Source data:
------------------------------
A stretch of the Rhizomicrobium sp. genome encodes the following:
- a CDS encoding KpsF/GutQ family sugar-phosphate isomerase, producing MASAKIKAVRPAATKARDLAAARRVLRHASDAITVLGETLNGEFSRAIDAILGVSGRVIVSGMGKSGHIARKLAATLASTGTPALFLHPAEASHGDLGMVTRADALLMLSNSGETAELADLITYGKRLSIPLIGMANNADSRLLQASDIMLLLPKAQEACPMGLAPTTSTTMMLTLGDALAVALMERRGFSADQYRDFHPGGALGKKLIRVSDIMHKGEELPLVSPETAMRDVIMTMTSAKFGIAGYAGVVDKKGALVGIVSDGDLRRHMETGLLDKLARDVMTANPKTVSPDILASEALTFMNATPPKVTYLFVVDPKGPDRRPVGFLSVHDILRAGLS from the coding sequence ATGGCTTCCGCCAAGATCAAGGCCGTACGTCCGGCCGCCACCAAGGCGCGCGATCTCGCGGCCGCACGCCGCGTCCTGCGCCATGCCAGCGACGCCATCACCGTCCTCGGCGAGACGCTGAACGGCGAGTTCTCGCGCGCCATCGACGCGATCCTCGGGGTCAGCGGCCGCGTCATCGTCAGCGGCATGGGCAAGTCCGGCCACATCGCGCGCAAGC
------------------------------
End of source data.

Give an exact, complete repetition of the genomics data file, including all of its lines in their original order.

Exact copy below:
A stretch of the Rhizomicrobium sp. genome encodes the following:
- a CDS encoding KpsF/GutQ family sugar-phosphate isomerase, producing MASAKIKAVRPAATKARDLAAARRVLRHASDAITVLGETLNGEFSRAIDAILGVSGRVIVSGMGKSGHIARKLAATLASTGTPALFLHPAEASHGDLGMVTRADALLMLSNSGETAELADLITYGKRLSIPLIGMANNADSRLLQASDIMLLLPKAQEACPMGLAPTTSTTMMLTLGDALAVALMERRGFSADQYRDFHPGGALGKKLIRVSDIMHKGEELPLVSPETAMRDVIMTMTSAKFGIAGYAGVVDKKGALVGIVSDGDLRRHMETGLLDKLARDVMTANPKTVSPDILASEALTFMNATPPKVTYLFVVDPKGPDRRPVGFLSVHDILRAGLS from the coding sequence ATGGCTTCCGCCAAGATCAAGGCCGTACGTCCGGCCGCCACCAAGGCGCGCGATCTCGCGGCCGCACGCCGCGTCCTGCGCCATGCCAGCGACGCCATCACCGTCCTCGGCGAGACGCTGAACGGCGAGTTCTCGCGCGCCATCGACGCGATCCTCGGGGTCAGCGGCCGCGTCATCGTCAGCGGCATGGGCAAGTCCGGCCACATCGCGCGCAAGC